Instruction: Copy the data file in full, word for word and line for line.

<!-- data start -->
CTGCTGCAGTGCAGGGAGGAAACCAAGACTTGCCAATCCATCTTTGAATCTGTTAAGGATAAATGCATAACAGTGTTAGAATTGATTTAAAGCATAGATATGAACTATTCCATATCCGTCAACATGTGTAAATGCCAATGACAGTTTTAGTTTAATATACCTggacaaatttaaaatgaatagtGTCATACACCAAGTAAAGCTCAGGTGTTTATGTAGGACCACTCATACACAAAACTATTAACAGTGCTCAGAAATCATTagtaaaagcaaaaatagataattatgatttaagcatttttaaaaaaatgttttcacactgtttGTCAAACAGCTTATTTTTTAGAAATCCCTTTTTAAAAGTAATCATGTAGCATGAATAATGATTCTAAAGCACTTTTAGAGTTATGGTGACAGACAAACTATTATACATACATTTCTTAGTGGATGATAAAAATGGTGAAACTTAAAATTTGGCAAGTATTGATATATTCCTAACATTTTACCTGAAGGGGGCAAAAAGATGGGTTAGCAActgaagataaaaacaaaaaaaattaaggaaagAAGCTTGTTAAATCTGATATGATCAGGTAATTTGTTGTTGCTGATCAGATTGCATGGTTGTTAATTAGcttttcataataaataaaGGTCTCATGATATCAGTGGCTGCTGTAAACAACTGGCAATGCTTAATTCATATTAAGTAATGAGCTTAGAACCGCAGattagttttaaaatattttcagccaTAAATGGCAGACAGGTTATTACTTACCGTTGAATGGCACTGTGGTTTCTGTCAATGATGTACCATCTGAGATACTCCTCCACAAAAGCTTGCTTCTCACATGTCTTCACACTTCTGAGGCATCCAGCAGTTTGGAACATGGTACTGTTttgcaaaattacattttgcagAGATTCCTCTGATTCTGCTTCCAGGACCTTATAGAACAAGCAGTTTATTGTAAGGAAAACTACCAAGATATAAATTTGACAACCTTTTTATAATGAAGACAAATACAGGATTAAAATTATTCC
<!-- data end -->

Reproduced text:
CTGCTGCAGTGCAGGGAGGAAACCAAGACTTGCCAATCCATCTTTGAATCTGTTAAGGATAAATGCATAACAGTGTTAGAATTGATTTAAAGCATAGATATGAACTATTCCATATCCGTCAACATGTGTAAATGCCAATGACAGTTTTAGTTTAATATACCTggacaaatttaaaatgaatagtGTCATACACCAAGTAAAGCTCAGGTGTTTATGTAGGACCACTCATACACAAAACTATTAACAGTGCTCAGAAATCATTagtaaaagcaaaaatagataattatgatttaagcatttttaaaaaaatgttttcacactgtttGTCAAACAGCTTATTTTTTAGAAATCCCTTTTTAAAAGTAATCATGTAGCATGAATAATGATTCTAAAGCACTTTTAGAGTTATGGTGACAGACAAACTATTATACATACATTTCTTAGTGGATGATAAAAATGGTGAAACTTAAAATTTGGCAAGTATTGATATATTCCTAACATTTTACCTGAAGGGGGCAAAAAGATGGGTTAGCAActgaagataaaaacaaaaaaaattaaggaaagAAGCTTGTTAAATCTGATATGATCAGGTAATTTGTTGTTGCTGATCAGATTGCATGGTTGTTAATTAGcttttcataataaataaaGGTCTCATGATATCAGTGGCTGCTGTAAACAACTGGCAATGCTTAATTCATATTAAGTAATGAGCTTAGAACCGCAGattagttttaaaatattttcagccaTAAATGGCAGACAGGTTATTACTTACCGTTGAATGGCACTGTGGTTTCTGTCAATGATGTACCATCTGAGATACTCCTCCACAAAAGCTTGCTTCTCACATGTCTTCACACTTCTGAGGCATCCAGCAGTTTGGAACATGGTACTGTTttgcaaaattacattttgcagAGATTCCTCTGATTCTGCTTCCAGGACCTTATAGAACAAGCAGTTTATTGTAAGGAAAACTACCAAGATATAAATTTGACAACCTTTTTATAATGAAGACAAATACAGGATTAAAATTATTCC